Vesna breaks out the vacuum therapy machine today. It’s an apparatus that uses suction to redeposit fat tissues and boost lymphatic drainage, which allegedly helps reduce cellulite. It’s a strange sensation, having your skin sucked and pulled around. It doesn’t hurt, but, afterwards, I feel even sorer than when I get the regular massages.
I do notice that my leggings don’t cling to my body as tightly as they used to, and I’m starting to see more muscle definition on my thighs especially.
Today we start the butt lift process. This uses the vacuum therapy machine but with the addition of these huge glass cones that go directly on my butt cheek, to aid in creating a smooth, round Kardashian-esque tush. I was skeptical because I’ve done cupping with small cups pulling up the skin on my back, and I hated the discomfort. As this involved one giant cup per cheek, so I anticipated a harsher experience, but the vacuum pumps and sucks my butt rhythmically. I kind of dig it more than I thought I would.
I end up with two perfectly round, red circles on my butt, but they fade away in less than 30 minutes. My butt also feels incredible — firm and tight like I’ve done 60 squats. I didn’t even know it could ever feel that way. But I guess that’s what happens when you vacuum seal your butt for a half hour.
I’ve been getting my ass aggressively woman-handled for two weeks now. The soreness and pain has subsided for the most part, I think my body has gotten used to the body work by now. We go through a rotation of hand massage, tool massage, vacuum sucking, and butt lift cupping.
Some days it’s just one treatment and I’m out the door in 40 minutes, other days it’s all three, and I’m there for nearly two hours. How do celebrities with their massively busy schedules find the time to do this every day?
I don’t think maderotherapy helps you lose weight, or at least I can’t really prove that it does. I did measure my waistline, thighs, and upper arms in the beginning, and while I’m noticing there is a small difference inch-wise in each area, I don’t know if I can attribute that to the massages or just the continuation of my regular workouts. Without more solid science behind how madero impacts physical activity, I can’t chalk up my weight loss to the introduction of this bodywork too much.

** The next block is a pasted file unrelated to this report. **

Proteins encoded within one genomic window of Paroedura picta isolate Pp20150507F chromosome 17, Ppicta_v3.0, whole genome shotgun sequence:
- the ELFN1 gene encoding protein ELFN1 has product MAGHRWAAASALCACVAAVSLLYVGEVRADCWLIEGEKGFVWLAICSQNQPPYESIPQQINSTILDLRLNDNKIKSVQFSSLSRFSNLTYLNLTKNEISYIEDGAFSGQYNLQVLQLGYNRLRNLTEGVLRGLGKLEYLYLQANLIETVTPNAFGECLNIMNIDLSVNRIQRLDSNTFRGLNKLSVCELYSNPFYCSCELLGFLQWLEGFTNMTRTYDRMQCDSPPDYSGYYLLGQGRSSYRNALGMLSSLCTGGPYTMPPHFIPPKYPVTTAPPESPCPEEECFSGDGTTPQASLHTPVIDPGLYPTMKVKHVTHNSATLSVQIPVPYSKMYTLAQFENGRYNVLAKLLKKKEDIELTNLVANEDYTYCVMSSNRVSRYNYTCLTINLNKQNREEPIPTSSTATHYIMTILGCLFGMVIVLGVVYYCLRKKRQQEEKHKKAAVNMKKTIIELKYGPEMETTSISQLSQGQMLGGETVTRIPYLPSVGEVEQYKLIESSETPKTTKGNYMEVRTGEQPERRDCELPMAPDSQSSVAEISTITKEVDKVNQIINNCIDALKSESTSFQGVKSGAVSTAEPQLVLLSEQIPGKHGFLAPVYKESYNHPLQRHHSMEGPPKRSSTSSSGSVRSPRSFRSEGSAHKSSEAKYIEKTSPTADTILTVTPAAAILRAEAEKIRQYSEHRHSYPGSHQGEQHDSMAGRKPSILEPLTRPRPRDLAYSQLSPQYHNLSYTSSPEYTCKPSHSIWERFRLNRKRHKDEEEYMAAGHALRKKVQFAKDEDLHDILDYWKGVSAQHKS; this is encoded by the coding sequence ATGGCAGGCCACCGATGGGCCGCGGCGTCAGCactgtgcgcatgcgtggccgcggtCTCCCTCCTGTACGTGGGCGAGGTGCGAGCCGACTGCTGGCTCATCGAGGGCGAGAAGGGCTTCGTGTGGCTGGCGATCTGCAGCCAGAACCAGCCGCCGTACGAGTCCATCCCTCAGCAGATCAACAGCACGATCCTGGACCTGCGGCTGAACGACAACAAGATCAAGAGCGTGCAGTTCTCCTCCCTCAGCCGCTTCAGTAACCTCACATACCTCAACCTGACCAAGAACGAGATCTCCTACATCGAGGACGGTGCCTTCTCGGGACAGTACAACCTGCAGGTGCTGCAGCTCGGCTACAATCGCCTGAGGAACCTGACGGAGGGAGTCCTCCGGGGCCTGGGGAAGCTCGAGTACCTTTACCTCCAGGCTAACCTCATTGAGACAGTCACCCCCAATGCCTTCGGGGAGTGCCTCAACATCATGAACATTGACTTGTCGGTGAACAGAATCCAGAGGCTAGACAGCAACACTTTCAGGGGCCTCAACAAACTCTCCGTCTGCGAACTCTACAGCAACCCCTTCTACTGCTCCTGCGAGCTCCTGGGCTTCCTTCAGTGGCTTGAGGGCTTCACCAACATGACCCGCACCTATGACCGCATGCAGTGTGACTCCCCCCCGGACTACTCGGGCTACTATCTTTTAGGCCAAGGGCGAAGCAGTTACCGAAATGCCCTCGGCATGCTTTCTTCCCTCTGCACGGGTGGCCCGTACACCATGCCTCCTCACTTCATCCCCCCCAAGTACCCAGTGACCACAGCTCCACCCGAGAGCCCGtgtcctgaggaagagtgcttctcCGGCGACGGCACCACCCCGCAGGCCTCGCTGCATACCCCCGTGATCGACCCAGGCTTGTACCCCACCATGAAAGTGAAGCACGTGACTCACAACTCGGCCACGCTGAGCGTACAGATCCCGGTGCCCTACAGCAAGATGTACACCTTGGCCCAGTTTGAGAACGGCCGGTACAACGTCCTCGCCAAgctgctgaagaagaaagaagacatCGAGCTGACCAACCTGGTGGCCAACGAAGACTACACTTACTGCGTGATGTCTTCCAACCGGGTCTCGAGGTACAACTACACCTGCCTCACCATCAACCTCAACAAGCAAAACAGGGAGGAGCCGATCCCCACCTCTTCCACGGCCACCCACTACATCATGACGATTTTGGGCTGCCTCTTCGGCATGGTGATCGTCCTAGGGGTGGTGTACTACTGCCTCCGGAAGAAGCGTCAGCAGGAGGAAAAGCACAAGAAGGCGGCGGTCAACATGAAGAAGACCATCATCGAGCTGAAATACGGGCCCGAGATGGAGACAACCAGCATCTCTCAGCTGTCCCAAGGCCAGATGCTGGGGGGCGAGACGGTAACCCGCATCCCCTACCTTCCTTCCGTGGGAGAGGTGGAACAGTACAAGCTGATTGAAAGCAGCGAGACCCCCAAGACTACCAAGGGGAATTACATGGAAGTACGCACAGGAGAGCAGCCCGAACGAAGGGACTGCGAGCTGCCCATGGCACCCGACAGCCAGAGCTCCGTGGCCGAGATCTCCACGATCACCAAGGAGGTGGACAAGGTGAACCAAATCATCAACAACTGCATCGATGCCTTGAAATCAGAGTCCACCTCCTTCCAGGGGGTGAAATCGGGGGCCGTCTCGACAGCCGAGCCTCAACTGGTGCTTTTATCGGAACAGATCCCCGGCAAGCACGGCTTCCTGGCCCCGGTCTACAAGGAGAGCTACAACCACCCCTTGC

I’m at the point of familiarity with Vesna where she now knows all of my deepest, darkest secrets. Well, maybe not all of them, but we chat enough that we’re getting into some pretty honest conversations, some of which feel very strange as she rubs skin that is inches away from my vagina.
“Do you think you’ll ever fall in love again?” she asked me one day.
I sigh, forlornly. “What even is love, really?” I have no idea what I’m saying because I finally feel relaxed, which makes me feel a little loopy.
Kind of like how you pick a favorite side of the bed, I also have favorite madero tools. I’ve been doing this for so long, I feel connected to them. The jumper and the curved roller are where it’s at — the combination of spiky carvings and rolling motions feel great. The spatula, which just puts too much pressure on my sensitive skin areas, can go to hell.
I catch myself looking in the mirror in my underwear more often because I actually like the way I look for the first time in months. I’m finally seeing the sculpt and definition in my muscles from head to toe. I try to time the massages so they happen after I work out, and now I’m at a point where the intense rubbings and wooden tool batterings actually feel soothing against my aching muscles.
I especially see a difference in my ab area, where it looks like I may be developing a little six pack. I’ve done crunches nearly every day and never got to that level. Maybe all I needed was someone to literally move my body and reshape it?
It feels weird knowing I won’t be getting my butt rolled, sucked, and squeezed anymore. Thirty days later and $570 poorer, I part ways with Vesna.
It’s been over a week since I finished my month of anti-cellulite massages. I don’t think I’ll continue doing daily treatments, but I would definitely consider a few leading up to a beach vacation. The butt lift machine literally picks up your cheeks and makes your ass look amazing, but it’s only temporary, of course. Since it’s covered most of the year otherwise, I don’t think paying for behind lifts is worth it unless I have a reason to bare it.
In terms of cellulite reduction, I think the combination of dry brushing and oil-slicked skin gives off the illusion that the cellulite has somehow disappeared, but I know it’s still there. It’s good to know maderotherapy can be used like a “fake it til you make it” aesthetic technique, falling somewhere between the healthy skin of the superfit and those changing their bodies via plastic surgery.